What’s a Harengula Jaguana?

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Posted by: Captain Woody - Comments Off on What’s a Harengula Jaguana?

Would you believe the favorite inshore bait and more commonly known as Pilchard, Whitebait or Greenback?

The scaled sardines, pilchard, greenbacks, whitebait, snook candy or the scientific name: Harengula Jaguana is found from the coastal waters of the western Atlantic and Gulf of Mexico down to Brazil. This fast growing scaled sardine is a pelagic schooling fish averaging 4 to 6 inches and making excellent bait for most Florida species. A herring like fish it has a dark back, silver sides and white belly.  This spring through fall “go-to” bait is the choice for serious live bait anglers. Usually caught with a cast net; some anglers use “Sabiki rigs”.

 Early spring they start showing up around bridges and buoys and as the waters warm they move onto shallow grass flats. When searching the flats, experienced anglers look for raindrop like tinkling on the surface with an occasional flip. Once you’ve seen the first time, it will become more recognizable in the future. Experienced netters also know that chumming draws them within net throwing range. What kind of chum do you use to attract them?

 Chum: Chum is chum right, not necessarily. Ask any live bait netter, and you’ll never get the same answer. Typically everyone invents their own concoction; with several requiring some fancy mixing using a variety of ingredients like; sand, oatmeal, rice, macaroni, dog food, cat food, sardines, fish oil, anise, soybeans, cornmeal, and bread. However, probably the number one ingredient for any chum is fish oil. Not just any oil, but the stomach-turning stinky stuff called menhaden oil. This is without a doubt the most awful stuff you will ever put your hands in and if you get it on your clothing, forget it, because it never comes out.

 A Simple Two-ingredient Mixture, that works every time. It’s a combination of powdered commercial fish meal or tropical fish food and menhaden oil. Fish meals are available at most bait and tackle stores and larger agricultural feed stores, but if buying from a feed store it only comes in 45 to 50 pound bags. If buying in bulk, I suggest storing it in air tight containers; I use two five gallon buckets with tight fitting lids.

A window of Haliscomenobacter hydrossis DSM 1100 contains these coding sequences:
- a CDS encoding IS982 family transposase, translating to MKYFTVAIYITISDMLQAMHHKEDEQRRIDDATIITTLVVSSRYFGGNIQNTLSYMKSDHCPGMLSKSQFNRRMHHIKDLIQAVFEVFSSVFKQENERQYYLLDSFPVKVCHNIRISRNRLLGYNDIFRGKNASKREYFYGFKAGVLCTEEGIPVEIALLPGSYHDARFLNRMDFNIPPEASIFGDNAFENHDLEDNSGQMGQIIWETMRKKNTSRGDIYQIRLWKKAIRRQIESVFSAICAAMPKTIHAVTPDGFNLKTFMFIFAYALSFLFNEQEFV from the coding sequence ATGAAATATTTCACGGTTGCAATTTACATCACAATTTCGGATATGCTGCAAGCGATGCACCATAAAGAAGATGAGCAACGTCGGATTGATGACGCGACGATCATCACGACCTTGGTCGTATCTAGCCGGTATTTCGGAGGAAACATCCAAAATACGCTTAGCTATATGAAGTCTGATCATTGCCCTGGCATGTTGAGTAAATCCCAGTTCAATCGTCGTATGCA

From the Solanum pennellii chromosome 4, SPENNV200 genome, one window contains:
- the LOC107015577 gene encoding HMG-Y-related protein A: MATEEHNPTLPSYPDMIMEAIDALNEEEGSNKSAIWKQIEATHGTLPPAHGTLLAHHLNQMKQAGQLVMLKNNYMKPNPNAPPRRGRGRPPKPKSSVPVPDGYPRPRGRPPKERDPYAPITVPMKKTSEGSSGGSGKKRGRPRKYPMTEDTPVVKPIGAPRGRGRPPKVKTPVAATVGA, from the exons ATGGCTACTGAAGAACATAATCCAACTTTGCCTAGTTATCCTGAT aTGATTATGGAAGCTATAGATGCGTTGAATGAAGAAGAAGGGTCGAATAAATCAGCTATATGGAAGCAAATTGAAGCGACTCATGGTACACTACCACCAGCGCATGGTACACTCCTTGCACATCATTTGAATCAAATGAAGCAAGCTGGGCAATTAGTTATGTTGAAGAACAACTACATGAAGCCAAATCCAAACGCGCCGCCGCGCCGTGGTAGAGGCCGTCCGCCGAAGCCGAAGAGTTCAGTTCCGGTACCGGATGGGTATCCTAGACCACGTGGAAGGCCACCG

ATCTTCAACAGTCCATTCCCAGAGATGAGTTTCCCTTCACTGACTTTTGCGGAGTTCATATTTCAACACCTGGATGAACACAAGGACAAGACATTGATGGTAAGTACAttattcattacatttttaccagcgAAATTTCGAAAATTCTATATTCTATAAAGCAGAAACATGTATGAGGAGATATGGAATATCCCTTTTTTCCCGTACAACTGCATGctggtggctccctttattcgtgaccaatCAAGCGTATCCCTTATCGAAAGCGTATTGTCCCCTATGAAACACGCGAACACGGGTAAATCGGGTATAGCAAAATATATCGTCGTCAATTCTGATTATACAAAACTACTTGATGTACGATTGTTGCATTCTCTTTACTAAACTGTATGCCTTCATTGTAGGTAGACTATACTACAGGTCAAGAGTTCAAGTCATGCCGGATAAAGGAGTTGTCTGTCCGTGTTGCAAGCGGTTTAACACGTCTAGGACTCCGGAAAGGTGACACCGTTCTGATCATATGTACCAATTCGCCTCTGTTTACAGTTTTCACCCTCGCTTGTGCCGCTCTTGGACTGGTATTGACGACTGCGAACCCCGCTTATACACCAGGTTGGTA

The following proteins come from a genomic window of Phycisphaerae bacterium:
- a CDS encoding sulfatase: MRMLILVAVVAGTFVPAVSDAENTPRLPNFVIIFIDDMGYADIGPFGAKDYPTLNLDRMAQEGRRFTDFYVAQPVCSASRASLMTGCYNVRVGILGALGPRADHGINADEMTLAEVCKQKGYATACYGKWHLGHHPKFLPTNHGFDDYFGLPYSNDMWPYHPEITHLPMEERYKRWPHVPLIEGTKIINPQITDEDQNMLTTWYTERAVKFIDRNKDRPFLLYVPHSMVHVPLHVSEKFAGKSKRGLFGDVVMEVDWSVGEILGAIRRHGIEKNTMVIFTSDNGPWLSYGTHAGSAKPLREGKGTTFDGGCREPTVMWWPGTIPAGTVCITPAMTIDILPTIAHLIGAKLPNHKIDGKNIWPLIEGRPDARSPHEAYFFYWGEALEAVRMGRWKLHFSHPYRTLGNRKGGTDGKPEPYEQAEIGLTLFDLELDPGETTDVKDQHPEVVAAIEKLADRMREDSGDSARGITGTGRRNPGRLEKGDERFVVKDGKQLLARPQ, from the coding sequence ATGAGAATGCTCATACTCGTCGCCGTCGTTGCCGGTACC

Getting Ready to Get Bait: In a ½ gallon bucket mix 8 cups of fish meal with two-cups, of that great smelling, menhaden oil. If it’s too thick, thin it by gradually adding saltwater and you are ready to start chumming. Some anglers will add a can or two of jack mackerel for good measure, but keep in mind; this will also attract pinfish and catfish. Setup near the bait and begin tossing small amounts in their direction. The mixture should disperse, sink slowly and create a fine oil slick on the water.

 Cast Net: In general, a 1/4 to 3/8 inch, lightweight net works great on the flats, because the lighter weight pulls less grass and is easier to throw. A heavier 3/8 to 1/2 inch net is normally required around deeper structure and bridges, especially those with strong currents.

 What’s a Scaled Sardine – What’s a Threadfin Herring: A question often asked is what is the difference between a pilchard and a threadfin? It is not hard to distinguish one from the other once seen side-by-side.

 A scaled sardine, has a slightly larger head and eye, predominately-sharper belly, no ray from dorsal fin, olive to dark green back, silver sides and belly and a faint dark spot on thegreenback-treadfin1 upper gill plate.

 The threadfin is distinguishable at a glance by the prolonged last ray of its dorsal fin. With a bluish-black back, silver sides and belly. Their scales along the back have dark centers, and there is a dark spot just behind the upper gill plate cover. This predominate difference is the dorsal fin ray.

 In closing, many of our local tackle retailers carry fish food, jack mackerel and menhaden oil and just about everything else you need in the way of tackle, bait and riggings. Moreover, unlike larger discount or sports stores, if they do not have what you are looking for they will get it for you. They are also a great place to get current fishing reports, information and recommendations on tackle, or if you just want to talk fishing, someone is usually around to spin a yarn or two. Stop in and visit your local tackle dealer soon.

 “Give Me a Call & Let’s Go Fishing” Captain Woody Gore is the areas top outdoor fishing guide. He is also an outdoor writer, photojournalist, and speaker. Woody has guided the Tampa, Clearwater, St. Petersburg, Tarpon Springs, Bradenton, and Sarasota areas for over fifty years, and offers memorable fishing adventures.

 Single or multi-boat charters for larger parties are all the same. Tell me what you need and leave the rest to me. Woody’s website is located at: WWW.CAPTAINWOODYGORE.COM or give him a call at 813-477-3814